Reconstruction of The Queensway and Humber Loop (Updated December 4, 2017)

Updated December 4, 2017: Construction photos added for Lake Shore east of Park Lawn, Humber Loop and on The Queensway east of the Humber River.

Updated November 3, 2017: Construction photos have been added for work on Lake Shore near Park Lawn, and on The Queensway near Grenadier Pond.

Updated October 20, 2017: Construction photos have been added for work on Lake Shore east of Louisa Avenue, and on The Queensway east of Humber Loop. A block-by-block list of the construction status for The Queensway has been added.

Updated September 19, 2017: Construction photos have been added for work on Lake Shore between Symons Street and Mimico Avenue, and on The Queensway at Windermere.

Updated August 31, 2017: Construction photos have been added for work on Lake Shore near Symons, and on The Queensway.

Through the spring and summer of 2017, the TTC will be rebuilding all of the track and overhead on The Queensway from the beginning of the right-of-way east of Parkside Drive to Humber Loop, and the loop itself.

This project also includes the reconstruction of the bridge over the Humber River which will be done in three stages:

  1. March to June: Work will take place in the middle of the bridge; TTC tracks and deck will be removed.Bearings on the bridge will also be replaced. A new bridgedeck will be constructed including waterproofing and paving.
  2. June to September: Work will take place on both the north and south sides of the bridge, with traffic moving to the centre of the bridge. New sidewalks, parapet walls, light poles and metal railings will be constructed. A new bridge deck will be constructed including waterproofing and paving.
  3. September to December: Work will consist of installing replacement TTC streetcar tracks. TTC will reinstate overhead electrical wiring to support service when it resumes. The top layer of asphalt will be installed along with permanent road lane markings.  [From City of Toronto Construction Notice, March 3, 2017.]

This post will be a repository for photographs of the construction work as it progresses.

Reconstruction west from Humber Loop on Lake Shore Boulevard to Dwight Ave (the point where Lake Shore straightens out for its run west to Brown’s Line) will follow later in the year.

The segment east of Parkside to Roncesvalles is planned to be rebuilt and reconfigured as reserved transit lanes during a project in 2019 that will also include replacement of all special work at Queen/King/Roncesvalles including the carhouse entrances.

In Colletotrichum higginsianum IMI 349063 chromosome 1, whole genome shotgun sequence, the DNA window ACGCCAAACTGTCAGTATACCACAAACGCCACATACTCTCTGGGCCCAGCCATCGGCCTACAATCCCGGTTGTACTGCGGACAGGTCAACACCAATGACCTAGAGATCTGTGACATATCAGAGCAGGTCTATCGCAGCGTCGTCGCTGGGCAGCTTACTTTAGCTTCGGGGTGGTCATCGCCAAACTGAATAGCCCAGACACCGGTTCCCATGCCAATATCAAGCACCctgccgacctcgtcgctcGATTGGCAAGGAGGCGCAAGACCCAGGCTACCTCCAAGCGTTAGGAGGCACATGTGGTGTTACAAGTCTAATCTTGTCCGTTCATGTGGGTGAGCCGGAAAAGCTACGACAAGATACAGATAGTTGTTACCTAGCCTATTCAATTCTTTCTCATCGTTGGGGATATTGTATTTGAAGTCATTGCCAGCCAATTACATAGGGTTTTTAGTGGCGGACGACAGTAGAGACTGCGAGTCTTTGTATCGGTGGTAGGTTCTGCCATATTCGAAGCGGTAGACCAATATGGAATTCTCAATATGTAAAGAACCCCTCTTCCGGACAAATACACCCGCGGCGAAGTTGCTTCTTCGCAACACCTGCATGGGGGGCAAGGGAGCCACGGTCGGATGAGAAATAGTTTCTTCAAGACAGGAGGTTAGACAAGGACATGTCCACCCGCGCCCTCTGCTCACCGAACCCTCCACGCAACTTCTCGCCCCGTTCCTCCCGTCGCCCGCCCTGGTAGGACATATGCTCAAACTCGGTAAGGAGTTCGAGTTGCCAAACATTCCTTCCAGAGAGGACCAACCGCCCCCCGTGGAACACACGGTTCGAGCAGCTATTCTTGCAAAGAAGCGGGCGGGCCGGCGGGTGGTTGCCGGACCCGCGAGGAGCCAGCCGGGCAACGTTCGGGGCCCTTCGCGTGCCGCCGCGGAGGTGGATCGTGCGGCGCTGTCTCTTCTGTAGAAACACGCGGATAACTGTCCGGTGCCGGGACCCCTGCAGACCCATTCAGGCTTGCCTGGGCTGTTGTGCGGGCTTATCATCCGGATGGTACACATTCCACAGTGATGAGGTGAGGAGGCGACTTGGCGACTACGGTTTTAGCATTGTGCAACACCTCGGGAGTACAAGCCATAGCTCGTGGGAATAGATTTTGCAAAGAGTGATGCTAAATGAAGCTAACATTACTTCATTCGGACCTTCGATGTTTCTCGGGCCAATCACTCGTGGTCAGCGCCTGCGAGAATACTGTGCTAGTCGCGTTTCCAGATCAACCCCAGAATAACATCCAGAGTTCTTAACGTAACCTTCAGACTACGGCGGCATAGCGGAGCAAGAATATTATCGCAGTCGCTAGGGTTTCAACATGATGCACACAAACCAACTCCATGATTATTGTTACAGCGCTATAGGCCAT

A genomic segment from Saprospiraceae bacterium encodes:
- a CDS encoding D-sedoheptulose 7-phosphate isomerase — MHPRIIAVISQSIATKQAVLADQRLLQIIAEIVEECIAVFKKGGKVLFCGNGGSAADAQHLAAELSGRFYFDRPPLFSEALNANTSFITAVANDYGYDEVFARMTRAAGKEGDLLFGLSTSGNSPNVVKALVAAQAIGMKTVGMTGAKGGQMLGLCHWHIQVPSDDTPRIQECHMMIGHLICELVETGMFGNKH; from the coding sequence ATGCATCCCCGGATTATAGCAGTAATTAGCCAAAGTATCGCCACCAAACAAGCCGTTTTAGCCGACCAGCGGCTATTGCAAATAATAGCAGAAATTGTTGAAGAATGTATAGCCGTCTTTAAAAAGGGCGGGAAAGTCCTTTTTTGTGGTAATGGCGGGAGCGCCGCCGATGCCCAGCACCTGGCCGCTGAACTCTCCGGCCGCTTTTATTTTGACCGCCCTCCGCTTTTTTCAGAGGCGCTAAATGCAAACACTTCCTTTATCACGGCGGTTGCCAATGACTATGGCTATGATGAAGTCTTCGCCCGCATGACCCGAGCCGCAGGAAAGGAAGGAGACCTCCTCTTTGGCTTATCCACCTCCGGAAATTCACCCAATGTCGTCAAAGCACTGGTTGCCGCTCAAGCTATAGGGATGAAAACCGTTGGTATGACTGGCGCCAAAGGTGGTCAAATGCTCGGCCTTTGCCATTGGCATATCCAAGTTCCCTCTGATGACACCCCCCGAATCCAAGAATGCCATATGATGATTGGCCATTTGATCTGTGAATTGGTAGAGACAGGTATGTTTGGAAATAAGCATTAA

December 4, 2017

Track installation on The Queensway is substantially complete including the bridge over the Humber River. Installation of new track at Humber Loop is in progress.

On Lake Shore, track installation has progressed east to Brookers Lane, and removal of the old track is complete to the south entrance of Humber Loop. There is not yet any roadbed for new track in the underpass.

Construction of the new substation at Humber Loop is well underway.

At this point, it is not clear whether streetcar service to Humber will resume in mid-February as the TTC is still unsure of streetcar allocations given the unexpected jump in demand on 504 King. Streetcar service beyond to Long Branch will not be possible until the new substation is completed and online, and in any event the planned June 2018 date may be difficult because of the streetcar shortage.

November 3, 2017

On The Queensway, track installation is in progress between Colborne Lodge and Ellis. Work here had been suspended pending resolution of structural problems due to the high water table. Overhead pole bases south of Grenadier Pond are more robust than those originally planned.

On Lake Shore, track installation is progressing east from Legion Road, and demolition of the old track structure is now underway east of Park Lawn (the intersection at Park Lawn was replaced on the weekend of October 6-10, 2017).

October 20, 2017

On The Queensway, work is in progress on various stages of the reconstruction from Parkside to Humber.

  • Parkside to Colborne Lodge: Track complete. Overhead suspension in place awaiting contact wire.
  • Colborne Lodge to Ellis: Installation of new, more robust pole bases in progress. This section had to be re-engineered due to the high water table at Grenadier Pond.
  • Ellis to Windermere: Track complete. Overhead poles installed.
  • Windermere to Humber Bridge: Installation of pole bases in progress.